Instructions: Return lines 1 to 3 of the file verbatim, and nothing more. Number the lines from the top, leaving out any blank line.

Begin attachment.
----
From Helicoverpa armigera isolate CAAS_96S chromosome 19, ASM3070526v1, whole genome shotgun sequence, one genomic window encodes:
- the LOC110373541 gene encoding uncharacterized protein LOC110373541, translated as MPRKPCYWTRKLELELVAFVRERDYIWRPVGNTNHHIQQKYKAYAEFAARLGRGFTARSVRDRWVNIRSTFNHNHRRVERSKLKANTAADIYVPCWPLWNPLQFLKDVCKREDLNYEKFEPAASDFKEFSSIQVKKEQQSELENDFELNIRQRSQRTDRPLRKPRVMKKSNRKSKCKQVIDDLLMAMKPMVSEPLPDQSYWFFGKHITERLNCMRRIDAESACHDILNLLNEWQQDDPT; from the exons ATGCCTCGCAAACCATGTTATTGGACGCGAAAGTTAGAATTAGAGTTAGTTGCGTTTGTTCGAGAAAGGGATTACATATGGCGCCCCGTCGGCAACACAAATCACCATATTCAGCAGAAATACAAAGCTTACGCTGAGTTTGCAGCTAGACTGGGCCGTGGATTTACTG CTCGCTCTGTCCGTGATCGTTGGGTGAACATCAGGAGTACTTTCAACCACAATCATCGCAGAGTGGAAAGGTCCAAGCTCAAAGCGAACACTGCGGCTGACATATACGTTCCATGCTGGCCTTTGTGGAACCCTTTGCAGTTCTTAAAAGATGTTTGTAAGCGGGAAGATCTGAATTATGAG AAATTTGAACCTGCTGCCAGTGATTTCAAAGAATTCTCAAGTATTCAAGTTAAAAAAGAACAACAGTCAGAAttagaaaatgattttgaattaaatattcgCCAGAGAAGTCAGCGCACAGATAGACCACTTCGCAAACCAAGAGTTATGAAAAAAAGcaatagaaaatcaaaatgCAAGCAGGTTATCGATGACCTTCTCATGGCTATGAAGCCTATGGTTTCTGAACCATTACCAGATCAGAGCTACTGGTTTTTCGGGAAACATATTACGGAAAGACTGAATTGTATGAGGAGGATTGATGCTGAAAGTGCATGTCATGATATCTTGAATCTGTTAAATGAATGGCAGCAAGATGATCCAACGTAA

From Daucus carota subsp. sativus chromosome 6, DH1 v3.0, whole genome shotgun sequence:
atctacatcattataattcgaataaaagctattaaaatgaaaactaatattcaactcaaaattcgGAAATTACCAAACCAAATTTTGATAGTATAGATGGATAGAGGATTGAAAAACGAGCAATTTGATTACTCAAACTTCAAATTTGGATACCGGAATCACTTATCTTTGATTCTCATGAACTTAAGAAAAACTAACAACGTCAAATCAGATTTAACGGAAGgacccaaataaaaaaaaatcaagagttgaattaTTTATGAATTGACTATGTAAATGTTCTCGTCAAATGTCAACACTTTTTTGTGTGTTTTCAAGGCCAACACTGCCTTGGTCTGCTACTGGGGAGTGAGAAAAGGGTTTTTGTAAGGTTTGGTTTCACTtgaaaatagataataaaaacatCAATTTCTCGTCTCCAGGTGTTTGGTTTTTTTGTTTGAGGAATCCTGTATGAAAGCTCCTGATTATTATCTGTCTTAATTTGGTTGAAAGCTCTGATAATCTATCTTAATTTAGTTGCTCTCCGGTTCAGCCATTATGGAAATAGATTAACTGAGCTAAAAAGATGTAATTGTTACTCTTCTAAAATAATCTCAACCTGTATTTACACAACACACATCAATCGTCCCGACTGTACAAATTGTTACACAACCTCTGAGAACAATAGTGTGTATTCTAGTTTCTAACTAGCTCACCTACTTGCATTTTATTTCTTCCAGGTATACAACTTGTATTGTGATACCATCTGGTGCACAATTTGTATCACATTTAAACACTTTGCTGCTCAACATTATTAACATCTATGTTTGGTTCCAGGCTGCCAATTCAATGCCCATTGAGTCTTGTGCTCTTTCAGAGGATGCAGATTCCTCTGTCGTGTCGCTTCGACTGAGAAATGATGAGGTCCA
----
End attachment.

From Helicoverpa armigera isolate CAAS_96S chromosome 19, ASM3070526v1, whole genome shotgun sequence, one genomic window encodes:
- the LOC110373541 gene encoding uncharacterized protein LOC110373541, translated as MPRKPCYWTRKLELELVAFVRERDYIWRPVGNTNHHIQQKYKAYAEFAARLGRGFTARSVRDRWVNIRSTFNHNHRRVERSKLKANTAADIYVPCWPLWNPLQFLKDVCKREDLNYEKFEPAASDFKEFSSIQVKKEQQSELENDFELNIRQRSQRTDRPLRKPRVMKKSNRKSKCKQVIDDLLMAMKPMVSEPLPDQSYWFFGKHITERLNCMRRIDAESACHDILNLLNEWQQDDPT; from the exons ATGCCTCGCAAACCATGTTATTGGACGCGAAAGTTAGAATTAGAGTTAGTTGCGTTTGTTCGAGAAAGGGATTACATATGGCGCCCCGTCGGCAACACAAATCACCATATTCAGCAGAAATACAAAGCTTACGCTGAGTTTGCAGCTAGACTGGGCCGTGGATTTACTG CTCGCTCTGTCCGTGATCGTTGGGTGAACATCAGGAGTACTTTCAACCACAATCATCGCAGAGTGGAAAGGTCCAAGCTCAAAGCGAACACTGCGGCTGACATATACGTTCCATGCTGGCCTTTGTGGAACCCTTTGCAGTTCTTAAAAGATGTTTGTAAGCGGGAAGATCTGAATTATGAG AAATTTGAACCTGCTGCCAGTGATTTCAAAGAATTCTCAAGTATTCAAGTTAAAAAAGAACAACAGTCAGAAttagaaaatgattttgaattaaatattcgCCAGAGAAGTCAGCGCACAGATAGACCACTTCGCAAACCAAGAGTTATGAAAAAAAGcaatagaaaatcaaaatgCAAGCAGGTTATCGATGACCTTCTCATGGCTATGAAGCCTATGGTTTCTGAACCATTACCAGATCAGAGCTACTGGTTTTTCGGGAAACATATTACGGAAAGACTGAATTGTATGAGGAGGATTGATGCTGAAAGTGCATGTCATGATATCTTGAATCTGTTAAATGAATGGCAGCAAGATGATCCAACGTAA

From Daucus carota subsp. sativus chromosome 6, DH1 v3.0, whole genome shotgun sequence: